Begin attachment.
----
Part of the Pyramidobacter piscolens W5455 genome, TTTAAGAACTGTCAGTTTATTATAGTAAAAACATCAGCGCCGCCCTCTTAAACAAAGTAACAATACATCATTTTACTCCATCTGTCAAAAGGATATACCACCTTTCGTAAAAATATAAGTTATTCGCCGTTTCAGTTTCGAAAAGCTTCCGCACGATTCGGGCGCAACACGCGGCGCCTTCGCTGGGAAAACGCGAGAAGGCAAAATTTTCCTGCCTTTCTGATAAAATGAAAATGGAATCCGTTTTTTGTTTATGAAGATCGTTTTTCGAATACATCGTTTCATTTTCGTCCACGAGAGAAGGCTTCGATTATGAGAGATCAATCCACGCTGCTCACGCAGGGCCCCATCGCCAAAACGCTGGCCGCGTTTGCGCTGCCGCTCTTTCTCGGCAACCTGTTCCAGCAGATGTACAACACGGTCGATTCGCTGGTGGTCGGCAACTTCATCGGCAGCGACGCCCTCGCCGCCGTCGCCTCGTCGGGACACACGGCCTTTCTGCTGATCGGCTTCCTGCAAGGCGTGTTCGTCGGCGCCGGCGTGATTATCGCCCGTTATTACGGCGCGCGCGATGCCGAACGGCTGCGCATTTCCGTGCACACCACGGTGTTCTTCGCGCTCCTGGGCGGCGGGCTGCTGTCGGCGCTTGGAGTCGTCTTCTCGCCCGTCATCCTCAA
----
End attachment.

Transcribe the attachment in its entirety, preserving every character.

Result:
Part of the Pyramidobacter piscolens W5455 genome, TTTAAGAACTGTCAGTTTATTATAGTAAAAACATCAGCGCCGCCCTCTTAAACAAAGTAACAATACATCATTTTACTCCATCTGTCAAAAGGATATACCACCTTTCGTAAAAATATAAGTTATTCGCCGTTTCAGTTTCGAAAAGCTTCCGCACGATTCGGGCGCAACACGCGGCGCCTTCGCTGGGAAAACGCGAGAAGGCAAAATTTTCCTGCCTTTCTGATAAAATGAAAATGGAATCCGTTTTTTGTTTATGAAGATCGTTTTTCGAATACATCGTTTCATTTTCGTCCACGAGAGAAGGCTTCGATTATGAGAGATCAATCCACGCTGCTCACGCAGGGCCCCATCGCCAAAACGCTGGCCGCGTTTGCGCTGCCGCTCTTTCTCGGCAACCTGTTCCAGCAGATGTACAACACGGTCGATTCGCTGGTGGTCGGCAACTTCATCGGCAGCGACGCCCTCGCCGCCGTCGCCTCGTCGGGACACACGGCCTTTCTGCTGATCGGCTTCCTGCAAGGCGTGTTCGTCGGCGCCGGCGTGATTATCGCCCGTTATTACGGCGCGCGCGATGCCGAACGGCTGCGCATTTCCGTGCACACCACGGTGTTCTTCGCGCTCCTGGGCGGCGGGCTGCTGTCGGCGCTTGGAGTCGTCTTCTCGCCCGTCATCCTCAA